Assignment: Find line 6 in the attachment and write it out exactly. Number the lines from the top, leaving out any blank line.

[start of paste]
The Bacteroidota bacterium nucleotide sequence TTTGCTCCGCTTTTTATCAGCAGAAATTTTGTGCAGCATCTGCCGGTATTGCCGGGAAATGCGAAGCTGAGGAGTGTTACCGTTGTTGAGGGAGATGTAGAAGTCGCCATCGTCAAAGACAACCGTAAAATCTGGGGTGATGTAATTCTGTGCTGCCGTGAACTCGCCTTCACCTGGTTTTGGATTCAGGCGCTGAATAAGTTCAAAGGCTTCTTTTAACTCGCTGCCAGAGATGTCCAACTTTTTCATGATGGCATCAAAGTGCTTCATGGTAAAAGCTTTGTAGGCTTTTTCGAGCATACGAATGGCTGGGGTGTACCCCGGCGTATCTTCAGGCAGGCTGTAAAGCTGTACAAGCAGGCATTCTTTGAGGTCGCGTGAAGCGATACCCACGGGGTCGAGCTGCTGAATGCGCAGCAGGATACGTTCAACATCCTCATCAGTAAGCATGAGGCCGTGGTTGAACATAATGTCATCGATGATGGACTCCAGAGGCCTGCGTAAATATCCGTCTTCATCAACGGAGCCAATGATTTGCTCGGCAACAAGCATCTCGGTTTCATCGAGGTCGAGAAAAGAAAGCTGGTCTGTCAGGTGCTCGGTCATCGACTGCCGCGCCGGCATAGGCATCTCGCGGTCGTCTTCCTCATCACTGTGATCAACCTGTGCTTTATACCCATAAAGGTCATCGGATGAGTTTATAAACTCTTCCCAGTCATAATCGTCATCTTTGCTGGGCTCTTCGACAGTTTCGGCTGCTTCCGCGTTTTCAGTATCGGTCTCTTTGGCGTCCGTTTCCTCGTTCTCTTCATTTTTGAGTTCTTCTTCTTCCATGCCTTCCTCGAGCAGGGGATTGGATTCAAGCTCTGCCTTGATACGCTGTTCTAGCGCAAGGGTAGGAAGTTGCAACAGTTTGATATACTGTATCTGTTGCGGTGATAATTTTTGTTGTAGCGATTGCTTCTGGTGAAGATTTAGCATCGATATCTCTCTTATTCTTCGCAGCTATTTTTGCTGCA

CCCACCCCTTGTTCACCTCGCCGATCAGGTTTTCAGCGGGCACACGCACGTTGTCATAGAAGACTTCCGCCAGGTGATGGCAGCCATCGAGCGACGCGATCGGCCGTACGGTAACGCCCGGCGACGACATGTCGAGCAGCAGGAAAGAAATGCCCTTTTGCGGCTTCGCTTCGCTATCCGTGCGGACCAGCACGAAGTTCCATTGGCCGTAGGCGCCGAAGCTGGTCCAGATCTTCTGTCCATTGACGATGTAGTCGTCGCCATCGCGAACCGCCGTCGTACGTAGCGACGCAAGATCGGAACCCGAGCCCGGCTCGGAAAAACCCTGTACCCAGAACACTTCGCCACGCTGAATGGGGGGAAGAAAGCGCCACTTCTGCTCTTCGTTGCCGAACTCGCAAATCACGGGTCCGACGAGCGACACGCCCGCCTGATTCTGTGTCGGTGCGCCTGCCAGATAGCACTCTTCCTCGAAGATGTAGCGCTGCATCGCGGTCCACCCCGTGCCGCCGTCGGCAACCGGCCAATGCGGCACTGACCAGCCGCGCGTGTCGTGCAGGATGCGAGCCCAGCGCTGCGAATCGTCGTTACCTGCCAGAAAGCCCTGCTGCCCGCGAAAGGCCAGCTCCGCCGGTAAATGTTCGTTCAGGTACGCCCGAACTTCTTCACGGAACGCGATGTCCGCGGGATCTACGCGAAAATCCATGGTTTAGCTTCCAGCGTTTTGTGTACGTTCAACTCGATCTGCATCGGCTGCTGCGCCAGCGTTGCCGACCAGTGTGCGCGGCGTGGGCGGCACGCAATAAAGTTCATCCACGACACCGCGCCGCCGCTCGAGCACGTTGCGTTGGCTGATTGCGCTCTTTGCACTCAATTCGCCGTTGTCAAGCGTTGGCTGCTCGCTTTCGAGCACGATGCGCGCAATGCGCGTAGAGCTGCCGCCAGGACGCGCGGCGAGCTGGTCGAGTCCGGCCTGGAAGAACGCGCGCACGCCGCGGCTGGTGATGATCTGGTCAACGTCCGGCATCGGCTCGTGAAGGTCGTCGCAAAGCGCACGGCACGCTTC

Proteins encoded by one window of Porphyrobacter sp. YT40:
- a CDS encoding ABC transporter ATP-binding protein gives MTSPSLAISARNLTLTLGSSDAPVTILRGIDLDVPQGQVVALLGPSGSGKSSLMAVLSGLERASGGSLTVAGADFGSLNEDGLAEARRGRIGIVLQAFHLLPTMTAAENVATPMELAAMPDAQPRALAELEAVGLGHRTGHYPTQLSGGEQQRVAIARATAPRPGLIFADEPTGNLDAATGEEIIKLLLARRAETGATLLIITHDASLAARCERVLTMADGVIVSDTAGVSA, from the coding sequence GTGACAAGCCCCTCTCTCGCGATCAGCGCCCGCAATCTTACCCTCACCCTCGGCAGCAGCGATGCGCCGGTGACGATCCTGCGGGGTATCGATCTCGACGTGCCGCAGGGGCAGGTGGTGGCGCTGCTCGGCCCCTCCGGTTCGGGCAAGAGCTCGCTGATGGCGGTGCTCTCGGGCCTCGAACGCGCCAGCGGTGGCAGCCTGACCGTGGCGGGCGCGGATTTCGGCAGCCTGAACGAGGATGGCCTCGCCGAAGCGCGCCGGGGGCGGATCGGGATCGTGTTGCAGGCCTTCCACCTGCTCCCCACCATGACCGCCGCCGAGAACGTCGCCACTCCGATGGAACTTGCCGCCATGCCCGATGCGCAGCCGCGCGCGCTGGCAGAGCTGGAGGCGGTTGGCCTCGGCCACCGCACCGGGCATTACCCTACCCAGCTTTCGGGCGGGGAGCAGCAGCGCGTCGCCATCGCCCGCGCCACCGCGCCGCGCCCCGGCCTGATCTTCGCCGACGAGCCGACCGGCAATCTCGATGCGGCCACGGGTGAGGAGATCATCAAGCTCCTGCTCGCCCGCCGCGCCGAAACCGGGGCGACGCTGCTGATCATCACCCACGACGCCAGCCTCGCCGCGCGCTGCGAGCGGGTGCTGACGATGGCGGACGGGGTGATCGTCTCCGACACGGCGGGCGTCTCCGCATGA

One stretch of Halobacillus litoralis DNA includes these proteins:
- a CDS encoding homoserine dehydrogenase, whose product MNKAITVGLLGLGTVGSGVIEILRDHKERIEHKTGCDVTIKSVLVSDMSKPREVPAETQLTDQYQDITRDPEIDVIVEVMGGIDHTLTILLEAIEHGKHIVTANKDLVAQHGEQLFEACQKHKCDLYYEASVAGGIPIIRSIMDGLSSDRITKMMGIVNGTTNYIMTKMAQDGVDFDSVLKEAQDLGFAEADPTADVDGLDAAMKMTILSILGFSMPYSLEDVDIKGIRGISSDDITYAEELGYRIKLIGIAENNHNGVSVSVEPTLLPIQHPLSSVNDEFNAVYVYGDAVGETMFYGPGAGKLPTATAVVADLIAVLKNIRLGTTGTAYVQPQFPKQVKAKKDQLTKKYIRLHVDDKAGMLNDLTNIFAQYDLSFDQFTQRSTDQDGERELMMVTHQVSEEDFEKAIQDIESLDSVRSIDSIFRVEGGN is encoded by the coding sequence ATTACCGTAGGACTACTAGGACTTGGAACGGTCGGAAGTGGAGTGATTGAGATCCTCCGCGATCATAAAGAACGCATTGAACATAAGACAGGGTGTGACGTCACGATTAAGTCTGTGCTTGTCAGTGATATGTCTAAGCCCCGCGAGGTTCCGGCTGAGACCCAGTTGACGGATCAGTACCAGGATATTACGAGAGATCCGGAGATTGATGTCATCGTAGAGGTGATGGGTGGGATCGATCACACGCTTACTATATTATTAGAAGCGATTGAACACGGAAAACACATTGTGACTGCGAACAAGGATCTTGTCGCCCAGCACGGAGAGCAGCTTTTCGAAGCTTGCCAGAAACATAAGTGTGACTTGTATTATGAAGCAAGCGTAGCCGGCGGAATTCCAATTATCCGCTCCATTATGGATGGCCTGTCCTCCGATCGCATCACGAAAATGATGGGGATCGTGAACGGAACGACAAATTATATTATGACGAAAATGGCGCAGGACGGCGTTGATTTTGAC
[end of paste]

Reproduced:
- a CDS encoding homoserine dehydrogenase, whose product MNKAITVGLLGLGTVGSGVIEILRDHKERIEHKTGCDVTIKSVLVSDMSKPREVPAETQLTDQYQDITRDPEIDVIVEVMGGIDHTLTILLEAIEHGKHIVTANKDLVAQHGEQLFEACQKHKCDLYYEASVAGGIPIIRSIMDGLSSDRITKMMGIVNGTTNYIMTKMAQDGVDFDSVLKEAQDLGFAEADPTADVDGLDAAMKMTILSILGFSMPYSLEDVDIKGIRGISSDDITYAEELGYRIKLIGIAENNHNGVSVSVEPTLLPIQHPLSSVNDEFNAVYVYGDAVGETMFYGPGAGKLPTATAVVADLIAVLKNIRLGTTGTAYVQPQFPKQVKAKKDQLTKKYIRLHVDDKAGMLNDLTNIFAQYDLSFDQFTQRSTDQDGERELMMVTHQVSEEDFEKAIQDIESLDSVRSIDSIFRVEGGN is encoded by the coding sequence ATTACCGTAGGACTACTAGGACTTGGAACGGTCGGAAGTGGAGTGATTGAGATCCTCCGCGATCATAAAGAACGCATTGAACATAAGACAGGGTGTGACGTCACGATTAAGTCTGTGCTTGTCAGTGATATGTCTAAGCCCCGCGAGGTTCCGGCTGAGACCCAGTTGACGGATCAGTACCAGGATATTACGAGAGATCCGGAGATTGATGTCATCGTAGAGGTGATGGGTGGGATCGATCACACGCTTACTATATTATTAGAAGCGATTGAACACGGAAAACACATTGTGACTGCGAACAAGGATCTTGTCGCCCAGCACGGAGAGCAGCTTTTCGAAGCTTGCCAGAAACATAAGTGTGACTTGTATTATGAAGCAAGCGTAGCCGGCGGAATTCCAATTATCCGCTCCATTATGGATGGCCTGTCCTCCGATCGCATCACGAAAATGATGGGGATCGTGAACGGAACGACAAATTATATTATGACGAAAATGGCGCAGGACGGCGTTGATTTTGAC